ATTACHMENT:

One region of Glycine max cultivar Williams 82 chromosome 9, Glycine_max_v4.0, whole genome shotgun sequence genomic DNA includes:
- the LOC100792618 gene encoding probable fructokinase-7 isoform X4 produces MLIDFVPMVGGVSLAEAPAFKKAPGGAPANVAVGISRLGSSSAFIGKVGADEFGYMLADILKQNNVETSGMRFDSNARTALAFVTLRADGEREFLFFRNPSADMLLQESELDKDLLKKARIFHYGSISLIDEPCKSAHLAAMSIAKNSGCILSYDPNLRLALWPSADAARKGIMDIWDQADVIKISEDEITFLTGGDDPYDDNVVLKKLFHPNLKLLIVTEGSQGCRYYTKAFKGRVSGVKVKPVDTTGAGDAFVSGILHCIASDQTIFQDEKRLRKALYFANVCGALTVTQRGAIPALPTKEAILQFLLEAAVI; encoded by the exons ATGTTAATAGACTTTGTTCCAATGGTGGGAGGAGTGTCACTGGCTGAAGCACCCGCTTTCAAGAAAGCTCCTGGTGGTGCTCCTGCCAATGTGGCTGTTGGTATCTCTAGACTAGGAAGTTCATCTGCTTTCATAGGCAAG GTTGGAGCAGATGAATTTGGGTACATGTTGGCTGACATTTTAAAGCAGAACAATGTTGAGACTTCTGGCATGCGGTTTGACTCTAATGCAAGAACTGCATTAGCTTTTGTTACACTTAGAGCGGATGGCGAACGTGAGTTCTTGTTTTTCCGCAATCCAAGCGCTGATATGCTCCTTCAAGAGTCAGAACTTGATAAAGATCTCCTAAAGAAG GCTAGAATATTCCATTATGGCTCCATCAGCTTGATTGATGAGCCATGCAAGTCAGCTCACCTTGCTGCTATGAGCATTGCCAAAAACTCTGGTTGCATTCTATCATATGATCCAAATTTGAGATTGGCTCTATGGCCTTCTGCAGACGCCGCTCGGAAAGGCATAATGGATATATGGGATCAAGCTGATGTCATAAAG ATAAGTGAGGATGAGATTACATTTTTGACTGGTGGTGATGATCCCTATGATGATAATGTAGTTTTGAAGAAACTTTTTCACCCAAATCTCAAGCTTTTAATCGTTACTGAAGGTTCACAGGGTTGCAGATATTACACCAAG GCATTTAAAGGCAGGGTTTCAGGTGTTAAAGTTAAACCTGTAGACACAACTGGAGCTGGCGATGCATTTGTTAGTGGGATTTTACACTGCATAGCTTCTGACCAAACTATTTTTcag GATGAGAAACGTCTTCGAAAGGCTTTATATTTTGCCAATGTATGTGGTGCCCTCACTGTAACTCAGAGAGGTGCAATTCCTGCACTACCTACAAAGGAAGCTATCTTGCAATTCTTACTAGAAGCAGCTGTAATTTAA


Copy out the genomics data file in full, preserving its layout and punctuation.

One region of Glycine max cultivar Williams 82 chromosome 9, Glycine_max_v4.0, whole genome shotgun sequence genomic DNA includes:
- the LOC100792618 gene encoding probable fructokinase-7 isoform X4 produces MLIDFVPMVGGVSLAEAPAFKKAPGGAPANVAVGISRLGSSSAFIGKVGADEFGYMLADILKQNNVETSGMRFDSNARTALAFVTLRADGEREFLFFRNPSADMLLQESELDKDLLKKARIFHYGSISLIDEPCKSAHLAAMSIAKNSGCILSYDPNLRLALWPSADAARKGIMDIWDQADVIKISEDEITFLTGGDDPYDDNVVLKKLFHPNLKLLIVTEGSQGCRYYTKAFKGRVSGVKVKPVDTTGAGDAFVSGILHCIASDQTIFQDEKRLRKALYFANVCGALTVTQRGAIPALPTKEAILQFLLEAAVI; encoded by the exons ATGTTAATAGACTTTGTTCCAATGGTGGGAGGAGTGTCACTGGCTGAAGCACCCGCTTTCAAGAAAGCTCCTGGTGGTGCTCCTGCCAATGTGGCTGTTGGTATCTCTAGACTAGGAAGTTCATCTGCTTTCATAGGCAAG GTTGGAGCAGATGAATTTGGGTACATGTTGGCTGACATTTTAAAGCAGAACAATGTTGAGACTTCTGGCATGCGGTTTGACTCTAATGCAAGAACTGCATTAGCTTTTGTTACACTTAGAGCGGATGGCGAACGTGAGTTCTTGTTTTTCCGCAATCCAAGCGCTGATATGCTCCTTCAAGAGTCAGAACTTGATAAAGATCTCCTAAAGAAG GCTAGAATATTCCATTATGGCTCCATCAGCTTGATTGATGAGCCATGCAAGTCAGCTCACCTTGCTGCTATGAGCATTGCCAAAAACTCTGGTTGCATTCTATCATATGATCCAAATTTGAGATTGGCTCTATGGCCTTCTGCAGACGCCGCTCGGAAAGGCATAATGGATATATGGGATCAAGCTGATGTCATAAAG ATAAGTGAGGATGAGATTACATTTTTGACTGGTGGTGATGATCCCTATGATGATAATGTAGTTTTGAAGAAACTTTTTCACCCAAATCTCAAGCTTTTAATCGTTACTGAAGGTTCACAGGGTTGCAGATATTACACCAAG GCATTTAAAGGCAGGGTTTCAGGTGTTAAAGTTAAACCTGTAGACACAACTGGAGCTGGCGATGCATTTGTTAGTGGGATTTTACACTGCATAGCTTCTGACCAAACTATTTTTcag GATGAGAAACGTCTTCGAAAGGCTTTATATTTTGCCAATGTATGTGGTGCCCTCACTGTAACTCAGAGAGGTGCAATTCCTGCACTACCTACAAAGGAAGCTATCTTGCAATTCTTACTAGAAGCAGCTGTAATTTAA